She puts the card back with its envelope and away. She has no one to buy it for anyway.
She looks down at the motherless little girl standing in her Velcro-strapped shoes, flipping open and closed a card that plays music, a song she knows she knows.
It doesn’t play for very long, not nearly long enough. All she has to go off are the few notes that make the little girl giggle, which is not much to go off at all. Little girls giggle.
She tries to remember the last time her daughter giggled, but can’t, and tries to remember the last time she herself giggled, but can’t, not even as a little girl, and she remembers she doesn’t have anyone anymore to ask if she ever giggled, and she wonders if giggles are memories never made and if this song, whatever this song is, this song she knows she’s heard but can’t remember when or why or whether she’ll ever hear it again, this song that lasts no longer than a moment, no time at all, she wonders if this song has anything to do with Mother’s Day anyway.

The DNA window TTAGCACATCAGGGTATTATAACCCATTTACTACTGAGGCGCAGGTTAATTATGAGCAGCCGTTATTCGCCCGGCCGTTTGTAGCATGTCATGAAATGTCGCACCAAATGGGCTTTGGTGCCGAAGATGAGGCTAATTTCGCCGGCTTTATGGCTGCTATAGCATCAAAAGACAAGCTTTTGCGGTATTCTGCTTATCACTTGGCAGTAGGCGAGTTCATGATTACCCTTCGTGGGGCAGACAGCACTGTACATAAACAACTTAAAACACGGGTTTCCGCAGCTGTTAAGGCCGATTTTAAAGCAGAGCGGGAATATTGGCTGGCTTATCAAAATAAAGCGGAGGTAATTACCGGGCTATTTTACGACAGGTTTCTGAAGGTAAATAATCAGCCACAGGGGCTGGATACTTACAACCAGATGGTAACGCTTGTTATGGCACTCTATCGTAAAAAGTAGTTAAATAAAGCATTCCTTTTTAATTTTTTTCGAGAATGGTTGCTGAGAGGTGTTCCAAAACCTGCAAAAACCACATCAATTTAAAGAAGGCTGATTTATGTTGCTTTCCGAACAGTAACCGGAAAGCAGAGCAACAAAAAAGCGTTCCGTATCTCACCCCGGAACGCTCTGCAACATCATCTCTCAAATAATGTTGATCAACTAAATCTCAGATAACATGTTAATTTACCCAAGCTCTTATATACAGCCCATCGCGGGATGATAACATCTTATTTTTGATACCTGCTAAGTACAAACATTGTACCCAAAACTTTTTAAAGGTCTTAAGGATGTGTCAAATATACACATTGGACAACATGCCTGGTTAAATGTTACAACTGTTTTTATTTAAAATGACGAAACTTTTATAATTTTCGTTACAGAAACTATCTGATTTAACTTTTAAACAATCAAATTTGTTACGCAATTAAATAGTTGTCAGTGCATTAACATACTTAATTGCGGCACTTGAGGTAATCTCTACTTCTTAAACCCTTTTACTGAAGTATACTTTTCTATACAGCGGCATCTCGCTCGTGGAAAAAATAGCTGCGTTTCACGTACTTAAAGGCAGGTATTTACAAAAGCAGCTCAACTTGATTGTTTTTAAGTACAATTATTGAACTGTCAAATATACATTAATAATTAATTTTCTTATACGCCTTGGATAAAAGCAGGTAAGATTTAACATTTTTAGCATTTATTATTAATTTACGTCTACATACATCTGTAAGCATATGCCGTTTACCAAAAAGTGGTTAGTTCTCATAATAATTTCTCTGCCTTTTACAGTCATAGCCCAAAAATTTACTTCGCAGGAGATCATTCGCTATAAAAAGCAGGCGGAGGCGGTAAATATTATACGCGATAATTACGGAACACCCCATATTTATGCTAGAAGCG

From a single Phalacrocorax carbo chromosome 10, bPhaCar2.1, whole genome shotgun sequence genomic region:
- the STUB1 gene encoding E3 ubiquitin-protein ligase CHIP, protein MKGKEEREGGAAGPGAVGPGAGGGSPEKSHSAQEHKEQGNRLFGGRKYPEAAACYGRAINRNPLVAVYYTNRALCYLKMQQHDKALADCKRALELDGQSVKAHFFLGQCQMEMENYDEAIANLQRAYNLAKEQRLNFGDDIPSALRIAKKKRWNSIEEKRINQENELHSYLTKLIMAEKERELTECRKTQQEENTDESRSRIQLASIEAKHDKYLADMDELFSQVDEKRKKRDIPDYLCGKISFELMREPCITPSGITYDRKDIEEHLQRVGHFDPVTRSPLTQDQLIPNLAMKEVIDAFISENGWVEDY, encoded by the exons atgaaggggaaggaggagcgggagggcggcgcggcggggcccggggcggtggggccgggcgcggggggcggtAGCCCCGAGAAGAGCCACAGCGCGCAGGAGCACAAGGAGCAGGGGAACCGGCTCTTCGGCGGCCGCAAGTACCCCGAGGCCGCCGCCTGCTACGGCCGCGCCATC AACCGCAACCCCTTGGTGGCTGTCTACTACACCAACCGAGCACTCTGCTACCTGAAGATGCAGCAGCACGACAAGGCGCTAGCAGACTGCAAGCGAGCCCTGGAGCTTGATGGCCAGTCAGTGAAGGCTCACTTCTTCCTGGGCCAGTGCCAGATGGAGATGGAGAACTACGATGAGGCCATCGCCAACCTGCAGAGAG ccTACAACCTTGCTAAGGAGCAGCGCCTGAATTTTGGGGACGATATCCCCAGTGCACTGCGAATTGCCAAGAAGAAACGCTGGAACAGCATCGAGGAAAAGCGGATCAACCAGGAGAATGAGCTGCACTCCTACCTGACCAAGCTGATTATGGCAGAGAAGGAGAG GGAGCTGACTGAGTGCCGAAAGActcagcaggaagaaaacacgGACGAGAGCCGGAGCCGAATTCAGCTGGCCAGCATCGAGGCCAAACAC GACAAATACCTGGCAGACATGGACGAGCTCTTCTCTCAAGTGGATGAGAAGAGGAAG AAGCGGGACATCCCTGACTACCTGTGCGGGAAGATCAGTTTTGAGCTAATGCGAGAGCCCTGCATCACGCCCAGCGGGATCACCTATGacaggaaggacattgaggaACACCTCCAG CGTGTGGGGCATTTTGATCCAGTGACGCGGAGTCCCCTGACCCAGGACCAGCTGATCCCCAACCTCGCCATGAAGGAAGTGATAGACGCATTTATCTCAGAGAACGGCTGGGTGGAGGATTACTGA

The day after Mother’s Day, Andrea said it seemed like I should write something sad. She just felt like it was something I needed to do. So I said fine. I don’t like writing sad because I feel like I do it too much and it’s mopey or sappy or just puddle-like. Anyway, I thought about my mom on Mother’s Day. She told me this year how hard it is for her, even though it’s been years. So I thought about that, and I wrote this. Maybe it’s too oblique to work, but I love it too much to let it go. If it doesn’t work, I’ll keep working on it.